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Highlights from BarCampMelbourne2008

Notable presentations included:

  • An introduction to the APhpLix (pronounced “app-licks”) development framework, which is based on PHP and Javascript. The presenter, flame, was able to develop a web application in around 45 seconds (no kidding!) using an existing data source. My only concern was the lack of accessibility (WCAG) compliance shown by the finished app.
  • Jason Harrop presented on the new docx format which is native for Microsoft Word and showed how the format strongly resembles XML. He also demonstrated a tool which allows real time collaboration on docx documents written in the open source Alfresco CMS. The tool provides an inexpensive alternative to sharepoint, and is aimed at those organisations using Office 2007 who do not want to go to a fully fledged Sharepoint environment. The tool is written as a VMWare appliance, running on JeOS, and is available from SourceForge.
  • Jason King presented advice on why donating your technical skills to not for profit organisations can be so rewarding, and gave us tips on how to set appropriate boundaries. For instance, he advised that if you are going to undertake voluntary activities, try to ensure that you take on discrete units of work rather than providing ongoing support. It is also wise to provide a strategy for the organisation as a roadmap, as this is often an area that is very lacking. He also demonstrated that the technical solution provided to a NFP has to suit the technical literacy level of the organisation – often the people who volunteer with NFPs have little or no IT training.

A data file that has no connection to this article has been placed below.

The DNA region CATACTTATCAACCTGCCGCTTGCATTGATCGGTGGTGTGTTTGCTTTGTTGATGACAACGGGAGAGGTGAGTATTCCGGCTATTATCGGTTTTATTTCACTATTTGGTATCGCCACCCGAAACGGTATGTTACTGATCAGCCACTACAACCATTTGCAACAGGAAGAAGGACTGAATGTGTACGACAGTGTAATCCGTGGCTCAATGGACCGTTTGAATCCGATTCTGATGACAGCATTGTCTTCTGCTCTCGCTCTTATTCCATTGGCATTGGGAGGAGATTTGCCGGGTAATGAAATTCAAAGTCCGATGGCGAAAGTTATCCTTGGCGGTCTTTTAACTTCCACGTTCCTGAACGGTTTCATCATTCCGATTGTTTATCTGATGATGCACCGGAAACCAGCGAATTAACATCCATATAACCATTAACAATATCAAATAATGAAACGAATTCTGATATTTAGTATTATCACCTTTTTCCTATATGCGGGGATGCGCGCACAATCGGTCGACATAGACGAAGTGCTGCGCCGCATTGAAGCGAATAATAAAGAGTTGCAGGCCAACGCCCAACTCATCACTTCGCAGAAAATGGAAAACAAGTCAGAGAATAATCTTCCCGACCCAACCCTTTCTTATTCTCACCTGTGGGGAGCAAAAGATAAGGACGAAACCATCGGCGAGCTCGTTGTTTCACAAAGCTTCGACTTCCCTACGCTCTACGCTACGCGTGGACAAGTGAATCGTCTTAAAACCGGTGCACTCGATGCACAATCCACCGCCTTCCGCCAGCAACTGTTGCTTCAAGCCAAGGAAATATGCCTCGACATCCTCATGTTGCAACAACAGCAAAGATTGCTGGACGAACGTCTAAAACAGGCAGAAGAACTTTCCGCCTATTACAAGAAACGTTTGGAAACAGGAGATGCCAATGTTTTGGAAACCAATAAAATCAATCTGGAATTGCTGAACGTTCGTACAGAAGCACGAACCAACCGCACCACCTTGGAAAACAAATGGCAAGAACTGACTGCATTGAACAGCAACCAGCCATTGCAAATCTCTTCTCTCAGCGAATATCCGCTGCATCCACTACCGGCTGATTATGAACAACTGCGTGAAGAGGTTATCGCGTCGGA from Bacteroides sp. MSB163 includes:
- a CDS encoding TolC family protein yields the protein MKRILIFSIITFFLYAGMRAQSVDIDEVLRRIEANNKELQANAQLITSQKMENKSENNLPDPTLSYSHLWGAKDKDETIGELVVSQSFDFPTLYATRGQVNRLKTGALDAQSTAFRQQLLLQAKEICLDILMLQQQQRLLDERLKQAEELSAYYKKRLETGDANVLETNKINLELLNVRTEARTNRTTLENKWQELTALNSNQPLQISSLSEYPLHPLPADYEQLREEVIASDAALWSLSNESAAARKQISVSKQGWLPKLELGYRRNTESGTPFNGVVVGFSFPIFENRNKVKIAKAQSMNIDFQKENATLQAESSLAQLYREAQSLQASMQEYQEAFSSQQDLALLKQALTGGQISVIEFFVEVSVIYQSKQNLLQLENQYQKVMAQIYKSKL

• Ben Cornwell showed us all how PHP Under Control can be used to ‘build’ PHP packages, similar to compiled languages. This helps to prevent SVN/CVS commits breaking a package, and provides a good change management model. PHP Under Control uses a number of tools such as CodeSniffer, PHPUnit and Cruise Control, then integrates them. This type of control is useful for enterprise deployments of PHP.
  • Sriram presented on the use of technology for community development in third world countries such as India and Guatemala, and showed how very basic technology can be very empowering for agrarian workers, for instance helping to get the best price for crops, or get access to accurate weather information for optimal distribution of fertiliser. By assisting this cohort to increase productivity, ICT is directly increasing economic development. Key drawbacks here are the ability to translate common FOSS tools into native languages (such as Urdu, Hindi etc). Social networking such as Facebook and MySpace is also having a positive impact by allowing different agrarian communities to share information.
  • Mark Ryall presented on the Scala programming language, which is a multi-paradigm language. This means that it can do both object-oriented operations as well as functional decomposition. The language provides a number of structures such as objects, vals, vars and tuples and resembles the Ruby language. It is a general purpose language and can compile to DLLs or bytecode.
  • Joshua May (notjosh on #phpmelb) presented on the Internet vs Mobile phones and gave an overview of the difficulties encountered presenting the same content on not just different platforms, but an array of different devices and handsets where there are few standards. He gave a rundown of WURFL, which provides a list of the capabilities each device has, and allows for conditional processing to cater for different devices. There is also an integration toolkit for PHP and WURFL available.